James Zabiela talks to BeatFactor

Southampton's deck wizard James Zabiela has been having an enormous career lift in the past few years. After winning Muzik Magazine's Bedroom Bedlam competition with a string of well-placed mix tapes in 2000, he went on to win the award for Best Bedroom Bedlam DJ at The Muzik Awards one year later. He was snapped up by Sasha's Excession agency soon after that and since then he is constantly touring the world wide, taking his innovative electro sound with live editing and effect units everywhere. Recently we caught up with James in Bucharest just before his set in Kristal Club.

BeatFactor: You have probably been asked this many times, but I'll do it too: how do you always succeed in getting people so hot?

James Zabiela: I don't know (laughing)! It bites me...You know, I just do my thing, what I usually do, I don't know

BF: How do you feel when you realize all these crazy clubbers are bouncing on your music?

JZ: It's great, it's amazing, unbelievable!

BF: Beside these impressive live performances, there are for a while on the market two compilations mixed by you, "Sound In Motion" and "Alive". When should we expect on a third one?

JZ: Well, I just finished one yesterday! Is going to come out in June, is going to be on Renaissance again, is gonna be called "Utilities", is this about utilizing all the difference djs want to make it...I did one cd on Ableton and one cd on the decks, so, yeah, should be out on June 20th.

BF: Let's get back in the past for a little, at the beginnings of your career. Do you happen to remember what actually made you take seriously this job and say "Right, I want to be a dj!".

JZ: I don't know, I think is wanting in the first line putting a record into another. U know, I thought, hey I can do it and then expanded it. I think it started in the first moment when I realize that I could do something, other than do to work, be designer, I can something I love. That was it really. And I always had a passion for music.

BF: You have played with many great djs; is there any of them which truly created an impact upon your dj profile?

JZ: I like different djs, I like very big djs, very popular djs, I like Sasha, Lee Buridge, Danny Howells...I like a mixture of everyone, not just one.

BF: You probably receive hundreds of promo CDr's per month. Ever discovered any talented young pretender between them?

JZ: Oh, yeah, yeah! All the time! There were a couple of guys called "Sound Eggs", they gave me a cd on a gig in Leads when I played there, and is going to be on my next Renaissance cd. I think that's good!

BF: As a dj, how do you see this fact that so much music is out for sale nowadays? Can we speak about a saturation of discs and EPs in the dance music industry?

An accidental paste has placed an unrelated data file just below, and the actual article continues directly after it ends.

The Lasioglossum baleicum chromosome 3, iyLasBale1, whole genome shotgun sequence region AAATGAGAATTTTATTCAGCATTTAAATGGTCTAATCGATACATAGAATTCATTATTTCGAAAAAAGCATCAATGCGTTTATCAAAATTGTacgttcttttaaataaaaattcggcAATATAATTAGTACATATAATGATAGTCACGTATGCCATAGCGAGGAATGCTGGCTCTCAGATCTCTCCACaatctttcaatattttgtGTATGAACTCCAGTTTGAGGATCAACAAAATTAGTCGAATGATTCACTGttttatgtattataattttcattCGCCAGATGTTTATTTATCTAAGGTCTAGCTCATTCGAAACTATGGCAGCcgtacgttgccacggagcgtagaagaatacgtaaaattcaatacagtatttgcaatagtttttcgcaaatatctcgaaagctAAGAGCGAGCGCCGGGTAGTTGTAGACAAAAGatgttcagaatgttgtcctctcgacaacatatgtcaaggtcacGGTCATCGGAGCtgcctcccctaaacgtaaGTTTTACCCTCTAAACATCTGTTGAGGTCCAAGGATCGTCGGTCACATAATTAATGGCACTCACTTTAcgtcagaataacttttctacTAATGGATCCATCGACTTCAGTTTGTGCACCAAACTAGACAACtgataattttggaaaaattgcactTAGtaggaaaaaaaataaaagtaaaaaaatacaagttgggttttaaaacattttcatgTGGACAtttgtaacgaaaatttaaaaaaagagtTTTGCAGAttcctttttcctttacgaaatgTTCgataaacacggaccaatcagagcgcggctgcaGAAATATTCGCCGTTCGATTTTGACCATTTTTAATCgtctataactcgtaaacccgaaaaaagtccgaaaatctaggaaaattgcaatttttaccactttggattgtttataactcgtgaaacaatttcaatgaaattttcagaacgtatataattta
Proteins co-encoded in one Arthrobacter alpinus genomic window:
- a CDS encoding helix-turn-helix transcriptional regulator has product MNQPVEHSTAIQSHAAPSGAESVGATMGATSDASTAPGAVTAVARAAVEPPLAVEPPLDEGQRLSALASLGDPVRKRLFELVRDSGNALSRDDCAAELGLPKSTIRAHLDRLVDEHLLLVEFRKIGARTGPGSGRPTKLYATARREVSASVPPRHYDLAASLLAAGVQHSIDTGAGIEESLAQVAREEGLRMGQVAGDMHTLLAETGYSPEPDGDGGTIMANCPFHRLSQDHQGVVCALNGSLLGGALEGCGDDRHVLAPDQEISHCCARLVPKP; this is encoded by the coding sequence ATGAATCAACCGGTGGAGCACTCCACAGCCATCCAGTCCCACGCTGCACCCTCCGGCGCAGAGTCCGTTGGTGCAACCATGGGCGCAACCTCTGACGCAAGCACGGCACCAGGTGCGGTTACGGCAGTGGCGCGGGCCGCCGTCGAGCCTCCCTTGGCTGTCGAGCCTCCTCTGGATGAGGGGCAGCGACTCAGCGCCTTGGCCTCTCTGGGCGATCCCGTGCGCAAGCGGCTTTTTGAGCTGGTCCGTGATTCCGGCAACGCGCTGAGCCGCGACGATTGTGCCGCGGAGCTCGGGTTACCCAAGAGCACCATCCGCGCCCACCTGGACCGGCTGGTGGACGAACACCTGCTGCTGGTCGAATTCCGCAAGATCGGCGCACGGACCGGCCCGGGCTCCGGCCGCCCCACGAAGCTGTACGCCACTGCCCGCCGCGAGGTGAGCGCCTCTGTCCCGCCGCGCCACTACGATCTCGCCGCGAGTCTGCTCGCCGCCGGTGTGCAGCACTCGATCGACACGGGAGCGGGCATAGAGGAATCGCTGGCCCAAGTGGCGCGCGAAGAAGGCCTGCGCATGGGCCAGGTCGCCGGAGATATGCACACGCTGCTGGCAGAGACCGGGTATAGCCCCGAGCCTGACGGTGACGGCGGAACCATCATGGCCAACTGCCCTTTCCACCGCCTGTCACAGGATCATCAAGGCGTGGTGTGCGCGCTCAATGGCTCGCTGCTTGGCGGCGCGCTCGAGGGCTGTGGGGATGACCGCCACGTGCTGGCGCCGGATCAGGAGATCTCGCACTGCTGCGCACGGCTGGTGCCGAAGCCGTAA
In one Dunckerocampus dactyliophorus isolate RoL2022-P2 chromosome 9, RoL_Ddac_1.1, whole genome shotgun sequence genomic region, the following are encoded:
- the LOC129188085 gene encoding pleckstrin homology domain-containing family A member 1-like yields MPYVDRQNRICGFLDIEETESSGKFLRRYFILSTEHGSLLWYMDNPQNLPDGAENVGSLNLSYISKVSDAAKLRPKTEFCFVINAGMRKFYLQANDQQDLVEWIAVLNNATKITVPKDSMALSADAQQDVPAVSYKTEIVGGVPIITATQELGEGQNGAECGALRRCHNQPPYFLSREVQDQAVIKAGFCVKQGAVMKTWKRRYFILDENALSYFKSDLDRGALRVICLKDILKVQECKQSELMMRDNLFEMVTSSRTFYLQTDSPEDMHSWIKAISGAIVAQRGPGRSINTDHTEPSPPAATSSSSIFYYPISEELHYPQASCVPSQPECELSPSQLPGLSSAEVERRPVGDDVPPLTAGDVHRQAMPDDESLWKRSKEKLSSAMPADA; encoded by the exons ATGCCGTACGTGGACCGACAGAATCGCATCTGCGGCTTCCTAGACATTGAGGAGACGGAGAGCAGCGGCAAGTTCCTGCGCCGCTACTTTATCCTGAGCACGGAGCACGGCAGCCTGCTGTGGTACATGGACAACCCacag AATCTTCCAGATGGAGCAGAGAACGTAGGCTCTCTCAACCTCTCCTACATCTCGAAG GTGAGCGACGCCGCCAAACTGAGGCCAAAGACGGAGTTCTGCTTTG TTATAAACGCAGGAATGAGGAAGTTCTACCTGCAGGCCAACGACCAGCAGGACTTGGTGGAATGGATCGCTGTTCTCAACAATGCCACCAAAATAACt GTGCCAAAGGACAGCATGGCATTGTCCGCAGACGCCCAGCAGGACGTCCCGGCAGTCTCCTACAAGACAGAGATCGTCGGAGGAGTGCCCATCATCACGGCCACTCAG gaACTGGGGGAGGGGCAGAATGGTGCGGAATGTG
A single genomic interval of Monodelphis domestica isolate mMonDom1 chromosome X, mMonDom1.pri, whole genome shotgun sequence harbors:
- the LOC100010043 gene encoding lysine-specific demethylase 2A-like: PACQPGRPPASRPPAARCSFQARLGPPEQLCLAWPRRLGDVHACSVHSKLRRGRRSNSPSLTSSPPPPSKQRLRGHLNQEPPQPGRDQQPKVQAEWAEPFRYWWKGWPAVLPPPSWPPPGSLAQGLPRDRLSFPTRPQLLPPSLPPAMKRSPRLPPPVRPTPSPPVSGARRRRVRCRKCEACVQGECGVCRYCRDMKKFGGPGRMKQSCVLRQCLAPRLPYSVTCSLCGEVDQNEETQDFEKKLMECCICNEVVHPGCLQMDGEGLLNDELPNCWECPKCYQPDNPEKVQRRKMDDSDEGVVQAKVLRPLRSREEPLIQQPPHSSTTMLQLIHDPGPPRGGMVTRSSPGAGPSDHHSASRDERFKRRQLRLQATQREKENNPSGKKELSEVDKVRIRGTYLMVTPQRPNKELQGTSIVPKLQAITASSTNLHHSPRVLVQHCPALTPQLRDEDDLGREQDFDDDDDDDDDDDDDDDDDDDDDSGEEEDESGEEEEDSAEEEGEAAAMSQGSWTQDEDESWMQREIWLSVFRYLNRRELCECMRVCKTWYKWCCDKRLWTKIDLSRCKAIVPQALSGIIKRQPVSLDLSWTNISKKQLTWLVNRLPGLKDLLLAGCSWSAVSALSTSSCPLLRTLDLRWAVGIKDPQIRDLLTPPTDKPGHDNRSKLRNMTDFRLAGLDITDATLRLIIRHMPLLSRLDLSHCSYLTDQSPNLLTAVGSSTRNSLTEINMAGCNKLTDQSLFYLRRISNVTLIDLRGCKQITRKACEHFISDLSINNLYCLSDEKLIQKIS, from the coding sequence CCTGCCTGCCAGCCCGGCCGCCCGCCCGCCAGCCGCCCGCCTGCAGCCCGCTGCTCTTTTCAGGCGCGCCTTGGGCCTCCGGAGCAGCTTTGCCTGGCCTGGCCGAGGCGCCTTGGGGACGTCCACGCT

JZ: Yeah, if you don't do something original and good, all can be washed in a month. It's not really good for a dj, in fact there's not enough time to listen to so much music.




BF: There was somebody saying that after a certain age (let's take 30 years) it is useless to start dj-ing, because there are many other young djs waiting to break the scene. What do you think; the age is so important for starting spinning records?

JZ: I don't think it makes any difference really. I don't think the age is important when you start dj-ing, there are some great djs still gig - ing on 40, even 50 years. They are also djs that can make it, and obviously it takes time to establish a career, but if you want to do it, you just have to go for it, no matter how old you are.

BF: With such a busy schedule, how do you manage to remain sane?

JZ: I don't know! Tonight Romania, tomorrow back in London, next Saturday Italy, Cyprus Monday.

BF: How's the Romanian clubbing scene, comparatively with the international one?

JZ: Amazing, absolutely, I'm sure! I also played on the Black See Coast and I was really happy there.

BF: Could you make a short description of your dj-ing style?

JZ: No (laughing), so much various stuff....

BF: What changes will be in the electronic music in five years, in your estimation?

JZ: I don't know, is always above, all the time, I don't think is going to be any dramatic change; it's just the technology and fashion. I just play what I like.

BF: How's your musical production part? Shall we see some original tracks soon, or you just stick on your edits for the moment?

JZ: Yeah, I finished 3 tracks, there are going to come out next month on Renaissance again, and two of them will be featured on the compilation.

BF: What is the best way for a new comer dj to get him noticed these days, when this industry has become so crowded?

JZ: Just have to give cds to everyone, through the internet, give it out. That's the only way, I guess, giving cds.

BF: Do you think in the next few years the djs will definitely give over the vinyl in favor of cds?

JZ: I think some will, but not everyone. Some people will use FinalScratch, Ableton , cds, I think is the personal preference. They'll have to stop manufacturing vinyl, so people could play only on cd.

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James Zabiela talks to BeatFactor
PUBLISHED

May 21, 2005 at 6:15 PM CEST

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Dragos Rusu

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